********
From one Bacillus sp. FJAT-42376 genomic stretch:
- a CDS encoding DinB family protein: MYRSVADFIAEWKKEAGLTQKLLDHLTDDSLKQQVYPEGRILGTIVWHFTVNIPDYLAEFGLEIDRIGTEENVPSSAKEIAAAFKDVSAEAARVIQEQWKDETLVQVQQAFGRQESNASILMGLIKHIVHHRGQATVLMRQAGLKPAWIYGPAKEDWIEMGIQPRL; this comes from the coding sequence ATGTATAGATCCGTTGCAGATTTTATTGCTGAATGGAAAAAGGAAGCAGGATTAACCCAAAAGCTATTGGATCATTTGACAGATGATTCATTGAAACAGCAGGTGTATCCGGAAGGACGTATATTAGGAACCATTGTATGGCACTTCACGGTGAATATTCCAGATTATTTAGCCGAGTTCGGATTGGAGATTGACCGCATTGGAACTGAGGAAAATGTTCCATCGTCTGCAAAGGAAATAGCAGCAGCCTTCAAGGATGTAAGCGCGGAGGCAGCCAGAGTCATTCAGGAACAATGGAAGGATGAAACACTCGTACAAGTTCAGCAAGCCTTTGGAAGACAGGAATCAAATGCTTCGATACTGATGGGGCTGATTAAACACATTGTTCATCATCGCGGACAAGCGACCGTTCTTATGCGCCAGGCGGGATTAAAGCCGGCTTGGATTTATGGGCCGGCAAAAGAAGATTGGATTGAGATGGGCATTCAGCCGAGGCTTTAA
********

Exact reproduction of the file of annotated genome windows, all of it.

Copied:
From one Bacillus sp. FJAT-42376 genomic stretch:
- a CDS encoding DinB family protein: MYRSVADFIAEWKKEAGLTQKLLDHLTDDSLKQQVYPEGRILGTIVWHFTVNIPDYLAEFGLEIDRIGTEENVPSSAKEIAAAFKDVSAEAARVIQEQWKDETLVQVQQAFGRQESNASILMGLIKHIVHHRGQATVLMRQAGLKPAWIYGPAKEDWIEMGIQPRL; this comes from the coding sequence ATGTATAGATCCGTTGCAGATTTTATTGCTGAATGGAAAAAGGAAGCAGGATTAACCCAAAAGCTATTGGATCATTTGACAGATGATTCATTGAAACAGCAGGTGTATCCGGAAGGACGTATATTAGGAACCATTGTATGGCACTTCACGGTGAATATTCCAGATTATTTAGCCGAGTTCGGATTGGAGATTGACCGCATTGGAACTGAGGAAAATGTTCCATCGTCTGCAAAGGAAATAGCAGCAGCCTTCAAGGATGTAAGCGCGGAGGCAGCCAGAGTCATTCAGGAACAATGGAAGGATGAAACACTCGTACAAGTTCAGCAAGCCTTTGGAAGACAGGAATCAAATGCTTCGATACTGATGGGGCTGATTAAACACATTGTTCATCATCGCGGACAAGCGACCGTTCTTATGCGCCAGGCGGGATTAAAGCCGGCTTGGATTTATGGGCCGGCAAAAGAAGATTGGATTGAGATGGGCATTCAGCCGAGGCTTTAA